Different types of soil are more prone to erosion. Sandy soils are easily eroded due to the loose nature of the soil. It is thus never a good idea to make a road or clear vegetation from sandy soil areas.
Clay soils become sticky during rain. They are less affected by erosion because the soil particles cling together, however erosion can be caused by driving through these areas after or during rain. Great care is taken to repair the tyre tracks through such areas to avoid erosion beginning, and off road driving on clay soil is never a good idea, especially after rains.
Rocky soil is the least affected by erosion due to the size of the soil particles.
The best way to combat erosion is to encourage the growth of vegetation on the areas. This is done by packing rocks and/or branches (brush packing) into erosion gullies to slow the flow of water and act as a trap for soil and seeds to re-establish.
Indigenous Plants and Alien Plants
Indigenous plants are plants that occur naturally on the reserve. Makutsi takes part in Arbor Day (1 – 7 September) where in collaboration with the Karongwe Game Reserve 10 indigenous trees are bought and planted, each year & by each Lodge, onto the reserve.
Alien plants are the complete opposite to indigenous. They are plants which do not occur naturally but have been introduced by man. These plants thenoften out-compete the indigenous plants for resources and thus have a detrimental effect on the habitat. Makutsi guides identify areas where alien plants are becoming a problem and then remove them manually and burn them. A good example of alien Plants on Makutsi are the prickly pears, a Mexican cactus (see image above).
Roads and Fencing
Maintenance of roads and fences is a continues affair and is done on a regular basis. The Guides are responsible for reporting any roads damaged by erosion or overgrown by vegetation. These roads are then repaired as efficiently as possible by guides or staff.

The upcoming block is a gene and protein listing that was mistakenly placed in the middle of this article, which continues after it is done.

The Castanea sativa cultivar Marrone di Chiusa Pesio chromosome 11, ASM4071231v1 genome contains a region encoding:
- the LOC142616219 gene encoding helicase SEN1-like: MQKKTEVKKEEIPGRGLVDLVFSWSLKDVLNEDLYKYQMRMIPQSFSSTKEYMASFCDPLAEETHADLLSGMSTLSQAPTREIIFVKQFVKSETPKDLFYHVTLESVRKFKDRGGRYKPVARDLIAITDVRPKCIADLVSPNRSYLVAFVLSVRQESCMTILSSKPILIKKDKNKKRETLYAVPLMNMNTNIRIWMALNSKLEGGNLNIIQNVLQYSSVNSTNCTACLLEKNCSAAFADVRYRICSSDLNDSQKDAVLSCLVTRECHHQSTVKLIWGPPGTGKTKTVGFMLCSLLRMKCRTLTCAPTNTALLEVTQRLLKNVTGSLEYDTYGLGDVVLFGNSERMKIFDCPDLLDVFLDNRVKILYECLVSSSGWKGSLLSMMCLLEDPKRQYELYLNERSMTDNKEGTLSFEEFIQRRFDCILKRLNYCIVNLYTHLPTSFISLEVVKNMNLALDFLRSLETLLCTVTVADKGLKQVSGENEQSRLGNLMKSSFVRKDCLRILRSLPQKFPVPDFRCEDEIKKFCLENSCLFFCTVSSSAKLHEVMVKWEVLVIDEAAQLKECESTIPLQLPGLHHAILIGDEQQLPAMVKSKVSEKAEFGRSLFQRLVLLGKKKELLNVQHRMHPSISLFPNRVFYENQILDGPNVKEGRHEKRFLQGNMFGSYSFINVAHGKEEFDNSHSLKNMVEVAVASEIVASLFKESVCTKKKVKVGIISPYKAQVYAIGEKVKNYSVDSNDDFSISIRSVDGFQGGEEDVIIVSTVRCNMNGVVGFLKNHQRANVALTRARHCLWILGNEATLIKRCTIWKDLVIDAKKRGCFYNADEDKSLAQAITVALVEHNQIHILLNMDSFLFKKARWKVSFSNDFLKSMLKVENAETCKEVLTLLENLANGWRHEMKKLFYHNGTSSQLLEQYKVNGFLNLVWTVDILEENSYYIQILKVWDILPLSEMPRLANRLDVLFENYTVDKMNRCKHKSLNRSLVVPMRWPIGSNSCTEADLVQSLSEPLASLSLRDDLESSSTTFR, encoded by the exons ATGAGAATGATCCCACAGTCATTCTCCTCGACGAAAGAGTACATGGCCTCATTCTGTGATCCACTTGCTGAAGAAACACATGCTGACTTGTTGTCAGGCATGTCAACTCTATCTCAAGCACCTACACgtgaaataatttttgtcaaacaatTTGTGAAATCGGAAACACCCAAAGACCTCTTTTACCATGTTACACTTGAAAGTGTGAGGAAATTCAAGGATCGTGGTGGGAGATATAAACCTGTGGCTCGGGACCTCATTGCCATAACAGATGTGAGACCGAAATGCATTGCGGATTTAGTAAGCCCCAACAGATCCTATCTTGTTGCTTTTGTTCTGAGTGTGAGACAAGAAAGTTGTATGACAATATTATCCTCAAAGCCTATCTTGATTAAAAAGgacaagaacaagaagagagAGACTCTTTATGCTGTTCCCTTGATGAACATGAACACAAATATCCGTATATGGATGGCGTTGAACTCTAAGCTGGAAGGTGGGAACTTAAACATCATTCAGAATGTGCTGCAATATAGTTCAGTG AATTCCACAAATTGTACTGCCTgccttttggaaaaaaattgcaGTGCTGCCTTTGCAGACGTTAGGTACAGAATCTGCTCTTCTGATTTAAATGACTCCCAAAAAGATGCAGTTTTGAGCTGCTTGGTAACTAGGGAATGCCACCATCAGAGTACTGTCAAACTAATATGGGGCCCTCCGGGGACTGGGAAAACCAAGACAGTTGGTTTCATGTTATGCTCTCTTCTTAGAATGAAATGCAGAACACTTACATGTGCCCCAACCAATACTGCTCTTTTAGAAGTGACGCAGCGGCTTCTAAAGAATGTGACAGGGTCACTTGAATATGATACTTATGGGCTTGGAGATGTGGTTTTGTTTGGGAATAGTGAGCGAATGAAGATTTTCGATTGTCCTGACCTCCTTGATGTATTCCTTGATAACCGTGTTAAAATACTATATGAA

The electric fencing around the reserve runs at a pulsed current of 8000 volts, enough to make an elephant think twice. An electric fence is also a good indication to people outside that there is potentially dangerous wildlife on the reserve.
This fence is maintained and checked daily. While the electric fencing is being checked, any holes or other damage is repaired. Vegetation along the fences is removed especially along the bottom as this interferes with the electric current.
Game Counts and Sex Ratios
Game Reserves in South Africa are fenced areas keeping the animals from wondering onto farm land. Being an enclosed area the numbers of animals on the reserve need to be monitored making sure that the carrying capacity of the reserve is not exceeded, causing overgrazing.
Makutsi, in collaboration with Makgagolo Game Reserve, does a game count of all the species every two years. This is done by helicopter and involves flying over the area in a previously determined grid pattern while two counters spot and count the animals below. This gives an estimate of the population and is used, with the help of a few equations, to determine the total population size for each species. These figures are then compared to previous years totals and trends in the population size can be determined. Added to this is the numbers of adult females in ratio to adult males. These ratios are important to ensure maximum productivity of each species.
Sekororo Tribal Area is located at the base of the Drakensburg Mountains and is home to about 40 of our staff members. These staff members are employed in positions ranging from tour guides to kitchen & housekeeping, construction & gardening. On average, they have been working at Makutsi for 10-20 years, and each staff member supports 5 to10 family members and friends in the local community. After so many years of working for Makutsi, we consider these staff members as our extended family, and have a personal obligation to give back to the community and ensure that the schools and clinics are well maintained for the future, as well as constantly making sure to nurture a respectful and friendly relationship with our neighbors.
For the last 15 to 20 years Makutsi has dedicated many hours of labour and material to several schools, with the goal of improving their facilities. Here are just a few examples of what projects Makutsi has invested in:
- Buying building materials and tools to be delivered such as, bricks, cement, windows and frames
- Employ locals to do most of the work, together with some Makutsi staff to supervise
- Build classrooms, toilet blocks and improve the water supply to these schools
- Purchase simple necessities such as chairs, printing machines and other school supplies, as well as repairing windows, roofs etc.
We cannot forget to give a big thanks to our guests, who have provided donations and personal items for the children at the schools.